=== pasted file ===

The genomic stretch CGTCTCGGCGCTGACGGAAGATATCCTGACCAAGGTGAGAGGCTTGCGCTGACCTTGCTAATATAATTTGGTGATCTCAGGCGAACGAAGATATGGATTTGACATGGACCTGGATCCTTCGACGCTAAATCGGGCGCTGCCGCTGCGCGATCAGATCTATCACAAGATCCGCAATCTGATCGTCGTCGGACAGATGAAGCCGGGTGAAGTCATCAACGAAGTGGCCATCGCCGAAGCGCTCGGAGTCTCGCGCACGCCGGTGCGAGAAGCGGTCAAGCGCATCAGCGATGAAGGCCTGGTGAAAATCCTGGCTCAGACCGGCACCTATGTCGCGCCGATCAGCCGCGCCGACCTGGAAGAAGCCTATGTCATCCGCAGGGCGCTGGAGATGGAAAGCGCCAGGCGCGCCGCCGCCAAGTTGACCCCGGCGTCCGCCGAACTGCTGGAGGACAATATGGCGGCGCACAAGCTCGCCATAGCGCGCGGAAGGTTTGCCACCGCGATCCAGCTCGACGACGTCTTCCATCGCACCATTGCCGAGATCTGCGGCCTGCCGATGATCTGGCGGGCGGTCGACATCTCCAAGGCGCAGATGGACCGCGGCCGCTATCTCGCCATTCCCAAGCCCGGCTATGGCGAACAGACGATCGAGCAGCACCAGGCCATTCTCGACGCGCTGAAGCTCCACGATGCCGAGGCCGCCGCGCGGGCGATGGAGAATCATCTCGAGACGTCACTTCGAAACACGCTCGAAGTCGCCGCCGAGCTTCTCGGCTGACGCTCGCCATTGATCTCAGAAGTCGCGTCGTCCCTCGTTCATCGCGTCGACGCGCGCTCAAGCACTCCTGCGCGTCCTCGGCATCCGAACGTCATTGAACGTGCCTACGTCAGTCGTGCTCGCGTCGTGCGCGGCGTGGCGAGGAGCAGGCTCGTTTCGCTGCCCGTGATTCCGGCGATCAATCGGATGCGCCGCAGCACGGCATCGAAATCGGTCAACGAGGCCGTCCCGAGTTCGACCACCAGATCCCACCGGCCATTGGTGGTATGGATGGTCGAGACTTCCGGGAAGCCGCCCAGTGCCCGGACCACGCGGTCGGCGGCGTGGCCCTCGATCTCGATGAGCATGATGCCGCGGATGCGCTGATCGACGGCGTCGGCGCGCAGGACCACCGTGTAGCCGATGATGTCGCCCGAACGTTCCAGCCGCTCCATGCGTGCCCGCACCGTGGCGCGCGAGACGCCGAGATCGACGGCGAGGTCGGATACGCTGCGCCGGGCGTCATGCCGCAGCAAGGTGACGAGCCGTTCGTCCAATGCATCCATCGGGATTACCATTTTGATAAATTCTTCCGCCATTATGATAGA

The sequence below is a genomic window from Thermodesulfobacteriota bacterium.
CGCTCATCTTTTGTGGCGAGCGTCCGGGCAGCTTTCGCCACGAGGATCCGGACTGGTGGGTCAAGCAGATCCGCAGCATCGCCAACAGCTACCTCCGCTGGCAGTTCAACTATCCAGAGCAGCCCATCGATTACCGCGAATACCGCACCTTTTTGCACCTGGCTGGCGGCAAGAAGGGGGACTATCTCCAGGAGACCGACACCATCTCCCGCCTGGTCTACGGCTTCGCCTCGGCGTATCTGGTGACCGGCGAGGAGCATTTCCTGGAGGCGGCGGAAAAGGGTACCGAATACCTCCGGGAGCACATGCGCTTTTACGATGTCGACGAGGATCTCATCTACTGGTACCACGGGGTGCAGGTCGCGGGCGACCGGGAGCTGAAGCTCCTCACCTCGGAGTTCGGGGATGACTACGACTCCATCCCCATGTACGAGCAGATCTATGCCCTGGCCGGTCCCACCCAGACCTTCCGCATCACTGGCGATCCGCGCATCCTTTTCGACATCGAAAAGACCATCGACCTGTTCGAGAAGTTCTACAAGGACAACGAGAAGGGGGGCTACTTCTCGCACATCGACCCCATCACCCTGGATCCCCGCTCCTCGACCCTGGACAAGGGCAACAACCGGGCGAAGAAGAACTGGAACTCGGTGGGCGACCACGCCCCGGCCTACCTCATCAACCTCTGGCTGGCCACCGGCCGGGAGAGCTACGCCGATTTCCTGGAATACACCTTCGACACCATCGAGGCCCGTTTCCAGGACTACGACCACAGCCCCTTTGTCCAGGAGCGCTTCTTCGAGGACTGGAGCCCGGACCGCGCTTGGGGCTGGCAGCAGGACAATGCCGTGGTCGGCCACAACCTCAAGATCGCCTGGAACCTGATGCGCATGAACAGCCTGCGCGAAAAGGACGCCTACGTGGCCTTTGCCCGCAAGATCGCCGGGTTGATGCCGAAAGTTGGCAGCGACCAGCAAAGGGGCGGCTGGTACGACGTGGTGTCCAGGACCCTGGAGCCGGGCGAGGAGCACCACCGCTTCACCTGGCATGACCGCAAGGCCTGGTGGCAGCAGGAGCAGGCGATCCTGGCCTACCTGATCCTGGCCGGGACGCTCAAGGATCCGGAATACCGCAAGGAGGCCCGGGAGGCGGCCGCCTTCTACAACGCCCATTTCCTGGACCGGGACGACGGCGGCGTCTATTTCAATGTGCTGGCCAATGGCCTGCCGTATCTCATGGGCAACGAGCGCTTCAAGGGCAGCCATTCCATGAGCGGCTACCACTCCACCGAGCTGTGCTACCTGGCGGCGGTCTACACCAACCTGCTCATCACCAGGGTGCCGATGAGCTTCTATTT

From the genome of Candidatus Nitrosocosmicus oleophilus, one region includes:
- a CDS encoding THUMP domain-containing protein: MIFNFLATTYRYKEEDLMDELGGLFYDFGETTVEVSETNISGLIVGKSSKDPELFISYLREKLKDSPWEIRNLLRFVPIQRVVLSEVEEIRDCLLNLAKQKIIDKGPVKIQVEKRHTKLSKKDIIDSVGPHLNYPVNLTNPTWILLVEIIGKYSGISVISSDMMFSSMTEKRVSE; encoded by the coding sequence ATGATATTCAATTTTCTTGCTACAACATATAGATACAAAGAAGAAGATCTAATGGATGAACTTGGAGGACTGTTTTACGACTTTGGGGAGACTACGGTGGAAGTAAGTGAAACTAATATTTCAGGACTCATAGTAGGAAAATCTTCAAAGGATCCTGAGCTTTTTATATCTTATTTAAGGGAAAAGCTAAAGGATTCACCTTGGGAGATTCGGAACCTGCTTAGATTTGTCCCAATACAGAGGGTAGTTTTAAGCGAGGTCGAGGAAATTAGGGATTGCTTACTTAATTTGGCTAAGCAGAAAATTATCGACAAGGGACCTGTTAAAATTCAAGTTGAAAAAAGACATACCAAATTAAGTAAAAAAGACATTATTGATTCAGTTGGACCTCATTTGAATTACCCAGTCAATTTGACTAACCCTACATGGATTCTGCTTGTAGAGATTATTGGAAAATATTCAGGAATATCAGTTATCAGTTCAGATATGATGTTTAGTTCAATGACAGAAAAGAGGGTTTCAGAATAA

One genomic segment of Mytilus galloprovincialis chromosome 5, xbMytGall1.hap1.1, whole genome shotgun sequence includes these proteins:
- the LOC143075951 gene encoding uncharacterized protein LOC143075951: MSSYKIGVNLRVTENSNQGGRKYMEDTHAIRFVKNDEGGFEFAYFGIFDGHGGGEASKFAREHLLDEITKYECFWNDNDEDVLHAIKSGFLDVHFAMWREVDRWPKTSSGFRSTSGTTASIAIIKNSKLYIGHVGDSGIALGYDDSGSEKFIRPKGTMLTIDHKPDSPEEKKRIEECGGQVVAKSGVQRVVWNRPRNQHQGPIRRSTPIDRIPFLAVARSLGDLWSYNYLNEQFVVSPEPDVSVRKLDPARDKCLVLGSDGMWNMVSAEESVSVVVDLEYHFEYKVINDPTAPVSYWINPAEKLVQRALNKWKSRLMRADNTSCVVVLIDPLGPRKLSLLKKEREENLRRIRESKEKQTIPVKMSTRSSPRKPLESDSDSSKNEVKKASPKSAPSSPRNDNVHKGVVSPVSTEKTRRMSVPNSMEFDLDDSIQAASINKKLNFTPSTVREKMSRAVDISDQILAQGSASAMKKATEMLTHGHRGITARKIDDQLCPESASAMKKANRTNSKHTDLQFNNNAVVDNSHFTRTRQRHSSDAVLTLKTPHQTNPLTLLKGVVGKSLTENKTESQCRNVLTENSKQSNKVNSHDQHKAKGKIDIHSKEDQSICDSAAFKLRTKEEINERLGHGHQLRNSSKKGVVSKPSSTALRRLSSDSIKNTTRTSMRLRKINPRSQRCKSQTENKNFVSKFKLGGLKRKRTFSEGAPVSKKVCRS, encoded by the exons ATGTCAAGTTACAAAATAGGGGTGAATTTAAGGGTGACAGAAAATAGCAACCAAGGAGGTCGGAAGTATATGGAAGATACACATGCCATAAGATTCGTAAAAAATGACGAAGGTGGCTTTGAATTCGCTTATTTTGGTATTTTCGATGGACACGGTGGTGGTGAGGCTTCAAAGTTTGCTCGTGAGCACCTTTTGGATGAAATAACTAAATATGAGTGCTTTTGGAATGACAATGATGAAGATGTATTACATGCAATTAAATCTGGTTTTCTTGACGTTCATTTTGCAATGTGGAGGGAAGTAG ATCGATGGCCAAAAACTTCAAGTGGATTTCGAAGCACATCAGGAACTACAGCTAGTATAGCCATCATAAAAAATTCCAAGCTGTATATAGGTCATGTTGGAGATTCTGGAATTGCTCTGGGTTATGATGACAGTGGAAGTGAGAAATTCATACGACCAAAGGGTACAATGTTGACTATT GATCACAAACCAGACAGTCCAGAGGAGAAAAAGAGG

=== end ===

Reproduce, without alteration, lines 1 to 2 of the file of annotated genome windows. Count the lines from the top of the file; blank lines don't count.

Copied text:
The genomic stretch CGTCTCGGCGCTGACGGAAGATATCCTGACCAAGGTGAGAGGCTTGCGCTGACCTTGCTAATATAATTTGGTGATCTCAGGCGAACGAAGATATGGATTTGACATGGACCTGGATCCTTCGACGCTAAATCGGGCGCTGCCGCTGCGCGATCAGATCTATCACAAGATCCGCAATCTGATCGTCGTCGGACAGATGAAGCCGGGTGAAGTCATCAACGAAGTGGCCATCGCCGAAGCGCTCGGAGTCTCGCGCACGCCGGTGCGAGAAGCGGTCAAGCGCATCAGCGATGAAGGCCTGGTGAAAATCCTGGCTCAGACCGGCACCTATGTCGCGCCGATCAGCCGCGCCGACCTGGAAGAAGCCTATGTCATCCGCAGGGCGCTGGAGATGGAAAGCGCCAGGCGCGCCGCCGCCAAGTTGACCCCGGCGTCCGCCGAACTGCTGGAGGACAATATGGCGGCGCACAAGCTCGCCATAGCGCGCGGAAGGTTTGCCACCGCGATCCAGCTCGACGACGTCTTCCATCGCACCATTGCCGAGATCTGCGGCCTGCCGATGATCTGGCGGGCGGTCGACATCTCCAAGGCGCAGATGGACCGCGGCCGCTATCTCGCCATTCCCAAGCCCGGCTATGGCGAACAGACGATCGAGCAGCACCAGGCCATTCTCGACGCGCTGAAGCTCCACGATGCCGAGGCCGCCGCGCGGGCGATGGAGAATCATCTCGAGACGTCACTTCGAAACACGCTCGAAGTCGCCGCCGAGCTTCTCGGCTGACGCTCGCCATTGATCTCAGAAGTCGCGTCGTCCCTCGTTCATCGCGTCGACGCGCGCTCAAGCACTCCTGCGCGTCCTCGGCATCCGAACGTCATTGAACGTGCCTACGTCAGTCGTGCTCGCGTCGTGCGCGGCGTGGCGAGGAGCAGGCTCGTTTCGCTGCCCGTGATTCCGGCGATCAATCGGATGCGCCGCAGCACGGCATCGAAATCGGTCAACGAGGCCGTCCCGAGTTCGACCACCAGATCCCACCGGCCATTGGTGGTATGGATGGTCGAGACTTCCGGGAAGCCGCCCAGTGCCCGGACCACGCGGTCGGCGGCGTGGCCCTCGATCTCGATGAGCATGATGCCGCGGATGCGCTGATCGACGGCGTCGGCGCGCAGGACCACCGTGTAGCCGATGATGTCGCCCGAACGTTCCAGCCGCTCCATGCGTGCCCGCACCGTGGCGCGCGAGACGCCGAGATCGACGGCGAGGTCGGATACGCTGCGCCGGGCGTCATGCCGCAGCAAGGTGACGAGCCGTTCGTCCAATGCATCCATCGGGATTACCATTTTGATAAATTCTTCCGCCATTATGATAGA

The sequence below is a genomic window from Thermodesulfobacteriota bacterium.